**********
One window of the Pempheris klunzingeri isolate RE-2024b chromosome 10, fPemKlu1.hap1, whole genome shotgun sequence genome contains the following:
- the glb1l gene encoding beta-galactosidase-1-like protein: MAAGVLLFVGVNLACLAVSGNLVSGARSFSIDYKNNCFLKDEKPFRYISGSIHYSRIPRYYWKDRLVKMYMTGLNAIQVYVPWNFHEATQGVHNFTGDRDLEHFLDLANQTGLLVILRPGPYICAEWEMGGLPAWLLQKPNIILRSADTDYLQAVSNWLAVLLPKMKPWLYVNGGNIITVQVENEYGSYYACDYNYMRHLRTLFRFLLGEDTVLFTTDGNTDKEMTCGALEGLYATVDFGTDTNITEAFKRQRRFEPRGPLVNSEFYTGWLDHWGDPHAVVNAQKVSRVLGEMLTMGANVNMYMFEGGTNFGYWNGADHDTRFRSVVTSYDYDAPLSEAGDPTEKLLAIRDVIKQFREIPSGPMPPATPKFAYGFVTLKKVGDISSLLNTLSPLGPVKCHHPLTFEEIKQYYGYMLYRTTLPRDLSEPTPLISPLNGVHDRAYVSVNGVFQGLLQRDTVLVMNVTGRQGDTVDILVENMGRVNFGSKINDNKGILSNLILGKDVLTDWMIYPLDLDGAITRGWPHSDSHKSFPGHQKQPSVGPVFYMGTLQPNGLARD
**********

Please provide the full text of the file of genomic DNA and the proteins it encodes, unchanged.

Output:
One window of the Pempheris klunzingeri isolate RE-2024b chromosome 10, fPemKlu1.hap1, whole genome shotgun sequence genome contains the following:
- the glb1l gene encoding beta-galactosidase-1-like protein: MAAGVLLFVGVNLACLAVSGNLVSGARSFSIDYKNNCFLKDEKPFRYISGSIHYSRIPRYYWKDRLVKMYMTGLNAIQVYVPWNFHEATQGVHNFTGDRDLEHFLDLANQTGLLVILRPGPYICAEWEMGGLPAWLLQKPNIILRSADTDYLQAVSNWLAVLLPKMKPWLYVNGGNIITVQVENEYGSYYACDYNYMRHLRTLFRFLLGEDTVLFTTDGNTDKEMTCGALEGLYATVDFGTDTNITEAFKRQRRFEPRGPLVNSEFYTGWLDHWGDPHAVVNAQKVSRVLGEMLTMGANVNMYMFEGGTNFGYWNGADHDTRFRSVVTSYDYDAPLSEAGDPTEKLLAIRDVIKQFREIPSGPMPPATPKFAYGFVTLKKVGDISSLLNTLSPLGPVKCHHPLTFEEIKQYYGYMLYRTTLPRDLSEPTPLISPLNGVHDRAYVSVNGVFQGLLQRDTVLVMNVTGRQGDTVDILVENMGRVNFGSKINDNKGILSNLILGKDVLTDWMIYPLDLDGAITRGWPHSDSHKSFPGHQKQPSVGPVFYMGTLQPNGLARD